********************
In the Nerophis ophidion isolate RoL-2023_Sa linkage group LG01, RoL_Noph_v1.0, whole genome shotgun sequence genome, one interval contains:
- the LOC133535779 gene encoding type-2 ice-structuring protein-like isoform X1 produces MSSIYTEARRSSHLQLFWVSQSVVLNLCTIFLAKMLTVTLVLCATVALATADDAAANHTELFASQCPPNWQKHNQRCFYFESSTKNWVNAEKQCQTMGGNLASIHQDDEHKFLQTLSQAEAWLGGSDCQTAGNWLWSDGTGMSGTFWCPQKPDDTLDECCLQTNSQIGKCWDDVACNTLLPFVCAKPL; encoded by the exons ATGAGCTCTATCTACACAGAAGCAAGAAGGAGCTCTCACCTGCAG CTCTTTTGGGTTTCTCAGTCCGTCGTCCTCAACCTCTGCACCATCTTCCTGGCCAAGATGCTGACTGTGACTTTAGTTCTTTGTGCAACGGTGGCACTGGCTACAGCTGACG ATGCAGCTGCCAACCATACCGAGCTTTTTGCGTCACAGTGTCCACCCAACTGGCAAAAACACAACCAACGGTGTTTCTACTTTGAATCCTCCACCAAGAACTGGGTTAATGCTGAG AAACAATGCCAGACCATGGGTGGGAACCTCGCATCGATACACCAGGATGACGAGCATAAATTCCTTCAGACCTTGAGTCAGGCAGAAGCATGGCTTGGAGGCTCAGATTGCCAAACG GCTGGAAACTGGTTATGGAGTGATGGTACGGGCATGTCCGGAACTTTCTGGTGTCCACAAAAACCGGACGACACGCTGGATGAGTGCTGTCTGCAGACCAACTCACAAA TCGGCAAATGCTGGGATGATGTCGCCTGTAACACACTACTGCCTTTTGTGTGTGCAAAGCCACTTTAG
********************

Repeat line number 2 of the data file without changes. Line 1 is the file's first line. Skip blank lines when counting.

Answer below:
- the LOC133535779 gene encoding type-2 ice-structuring protein-like isoform X1 produces MSSIYTEARRSSHLQLFWVSQSVVLNLCTIFLAKMLTVTLVLCATVALATADDAAANHTELFASQCPPNWQKHNQRCFYFESSTKNWVNAEKQCQTMGGNLASIHQDDEHKFLQTLSQAEAWLGGSDCQTAGNWLWSDGTGMSGTFWCPQKPDDTLDECCLQTNSQIGKCWDDVACNTLLPFVCAKPL; encoded by the exons ATGAGCTCTATCTACACAGAAGCAAGAAGGAGCTCTCACCTGCAG CTCTTTTGGGTTTCTCAGTCCGTCGTCCTCAACCTCTGCACCATCTTCCTGGCCAAGATGCTGACTGTGACTTTAGTTCTTTGTGCAACGGTGGCACTGGCTACAGCTGACG ATGCAGCTGCCAACCATACCGAGCTTTTTGCGTCACAGTGTCCACCCAACTGGCAAAAACACAACCAACGGTGTTTCTACTTTGAATCCTCCACCAAGAACTGGGTTAATGCTGAG AAACAATGCCAGACCATGGGTGGGAACCTCGCATCGATACACCAGGATGACGAGCATAAATTCCTTCAGACCTTGAGTCAGGCAGAAGCATGGCTTGGAGGCTCAGATTGCCAAACG GCTGGAAACTGGTTATGGAGTGATGGTACGGGCATGTCCGGAACTTTCTGGTGTCCACAAAAACCGGACGACACGCTGGATGAGTGCTGTCTGCAGACCAACTCACAAA TCGGCAAATGCTGGGATGATGTCGCCTGTAACACACTACTGCCTTTTGTGTGTGCAAAGCCACTTTAG